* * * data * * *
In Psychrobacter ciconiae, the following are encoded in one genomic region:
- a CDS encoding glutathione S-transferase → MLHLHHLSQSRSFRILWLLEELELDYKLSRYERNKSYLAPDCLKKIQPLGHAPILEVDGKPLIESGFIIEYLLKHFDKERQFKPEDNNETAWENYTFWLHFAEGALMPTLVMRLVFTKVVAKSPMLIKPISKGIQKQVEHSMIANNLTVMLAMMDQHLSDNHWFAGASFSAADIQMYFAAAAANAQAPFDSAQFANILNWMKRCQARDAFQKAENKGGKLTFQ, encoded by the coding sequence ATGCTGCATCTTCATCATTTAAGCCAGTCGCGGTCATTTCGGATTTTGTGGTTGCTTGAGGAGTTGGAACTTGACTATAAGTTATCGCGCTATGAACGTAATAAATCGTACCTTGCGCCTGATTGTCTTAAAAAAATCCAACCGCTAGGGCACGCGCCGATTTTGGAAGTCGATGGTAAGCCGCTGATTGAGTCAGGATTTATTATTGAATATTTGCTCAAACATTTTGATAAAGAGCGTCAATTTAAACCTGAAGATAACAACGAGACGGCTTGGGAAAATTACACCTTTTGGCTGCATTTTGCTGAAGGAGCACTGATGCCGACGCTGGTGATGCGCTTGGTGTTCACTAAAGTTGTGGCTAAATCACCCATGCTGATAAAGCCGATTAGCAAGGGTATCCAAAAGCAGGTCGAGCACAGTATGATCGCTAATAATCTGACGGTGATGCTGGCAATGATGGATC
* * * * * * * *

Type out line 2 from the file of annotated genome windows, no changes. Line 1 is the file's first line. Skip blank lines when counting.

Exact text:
- a CDS encoding glutathione S-transferase → MLHLHHLSQSRSFRILWLLEELELDYKLSRYERNKSYLAPDCLKKIQPLGHAPILEVDGKPLIESGFIIEYLLKHFDKERQFKPEDNNETAWENYTFWLHFAEGALMPTLVMRLVFTKVVAKSPMLIKPISKGIQKQVEHSMIANNLTVMLAMMDQHLSDNHWFAGASFSAADIQMYFAAAAANAQAPFDSAQFANILNWMKRCQARDAFQKAENKGGKLTFQ, encoded by the coding sequence ATGCTGCATCTTCATCATTTAAGCCAGTCGCGGTCATTTCGGATTTTGTGGTTGCTTGAGGAGTTGGAACTTGACTATAAGTTATCGCGCTATGAACGTAATAAATCGTACCTTGCGCCTGATTGTCTTAAAAAAATCCAACCGCTAGGGCACGCGCCGATTTTGGAAGTCGATGGTAAGCCGCTGATTGAGTCAGGATTTATTATTGAATATTTGCTCAAACATTTTGATAAAGAGCGTCAATTTAAACCTGAAGATAACAACGAGACGGCTTGGGAAAATTACACCTTTTGGCTGCATTTTGCTGAAGGAGCACTGATGCCGACGCTGGTGATGCGCTTGGTGTTCACTAAAGTTGTGGCTAAATCACCCATGCTGATAAAGCCGATTAGCAAGGGTATCCAAAAGCAGGTCGAGCACAGTATGATCGCTAATAATCTGACGGTGATGCTGGCAATGATGGATC